The opportunity for physical activity and outdoor experience is a daily part of our educational program. Research suggests that physical exercise improves mood and increases learning. Our playground and playing field area provide a wide variety of opportunity for physical challenges. Our Physical Education program promotes agility, endurance, strength, and body awareness. The students participate in activities appropriate for their developmental level and may include: ball skills, cooperative games, loco-motor challenges, and rhythmical movement patterns. The study of nutrition and other aspects of healthy lifestyle are a part of our program. Emphasis is also placed on fair play, teamwork and personal best. The SPARK program, which supports the National Standards for Physical Education and the development of healthy lifestyles, motor skills and movement knowledge, and social and interpersonal skills, is the resource for this program. In addition, there are several after-school opportunities for students to engage in physical activities such as soccer, field games, and outdoor adventures.

The goal of the technology curriculum at Seneca Academy is to give students an understanding of how technology can be utilized to enhance their learning experiences. In the younger grades our focus is on learning and practicing basic academic and social skills with video, audio and digital print technology supporting the curriculum. Students begin their formal instruction in the use of computer technology in 3rd grade. Students are taught to become proficient in keyboarding, word processing, creation of presentations, and data management and reporting. Computers are located in 3rd through 5th grade classrooms. Students may use computers for word processing, information gathering, project development, and reinforcement of basic/advanced skills in academic subject areas. Technology skills throughout the grades are used to complete learning goals in the overall Seneca Academy curriculum.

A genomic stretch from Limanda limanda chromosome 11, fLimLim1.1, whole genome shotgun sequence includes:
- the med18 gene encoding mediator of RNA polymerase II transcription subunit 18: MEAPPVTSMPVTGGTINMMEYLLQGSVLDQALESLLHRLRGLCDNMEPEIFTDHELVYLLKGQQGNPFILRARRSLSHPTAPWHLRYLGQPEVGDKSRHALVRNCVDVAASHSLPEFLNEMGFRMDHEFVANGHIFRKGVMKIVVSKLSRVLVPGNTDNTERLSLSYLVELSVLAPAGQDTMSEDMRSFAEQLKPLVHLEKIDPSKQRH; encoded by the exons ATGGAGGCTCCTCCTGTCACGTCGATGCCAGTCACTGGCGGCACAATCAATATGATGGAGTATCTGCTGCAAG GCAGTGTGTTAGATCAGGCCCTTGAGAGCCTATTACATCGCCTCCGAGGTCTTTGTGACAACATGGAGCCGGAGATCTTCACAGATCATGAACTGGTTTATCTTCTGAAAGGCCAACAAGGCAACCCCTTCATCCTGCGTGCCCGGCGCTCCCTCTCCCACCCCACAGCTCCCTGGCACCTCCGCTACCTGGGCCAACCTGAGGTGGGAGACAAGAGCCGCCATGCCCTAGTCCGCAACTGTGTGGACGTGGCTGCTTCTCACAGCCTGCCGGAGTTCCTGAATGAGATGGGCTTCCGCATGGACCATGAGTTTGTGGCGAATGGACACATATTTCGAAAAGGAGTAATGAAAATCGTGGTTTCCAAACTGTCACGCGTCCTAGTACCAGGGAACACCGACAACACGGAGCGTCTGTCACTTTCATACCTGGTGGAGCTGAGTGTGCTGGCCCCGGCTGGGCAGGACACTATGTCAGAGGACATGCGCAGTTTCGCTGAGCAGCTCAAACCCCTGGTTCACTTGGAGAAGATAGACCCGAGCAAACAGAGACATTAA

Homework Policy
The purpose of homework:

  • Establish habits of responsibility
  • Develop independent work-study skills
  • Give parents an insight to the skills and subjects being taught

Homework will usually be one of three types:

  • An enrichment activity
  • A reinforcement activity of a skill already taught
  • If no homework is assigned, please encourage your child to read independently or share a book with you

Homework will not be assigned over holidays or weekends and should take
15–60 minutes to complete depending on the grade level of the student. Older
students may expect to spend more time completing homework. If your child is spending more time than this, please contact your child’s teacher. Students in grades 4–6 will receive additional information about homework as a student at Seneca.

Homework is for the student to do independently unless otherwise noted. Provide a time and a space, but please allow him or her to complete the work alone. We all learn from mistakes. It is suggested, however, that parents look at completed assignments. If a student is unable to complete the assignment with minimum parental direction, the student should bring the uncompleted assignment to school for additional teacher instruction.

If a child is absent due to illness or vacation, that student must complete all
homework missed in a timely manner. Questions about homework should be directed to the classroom teacher.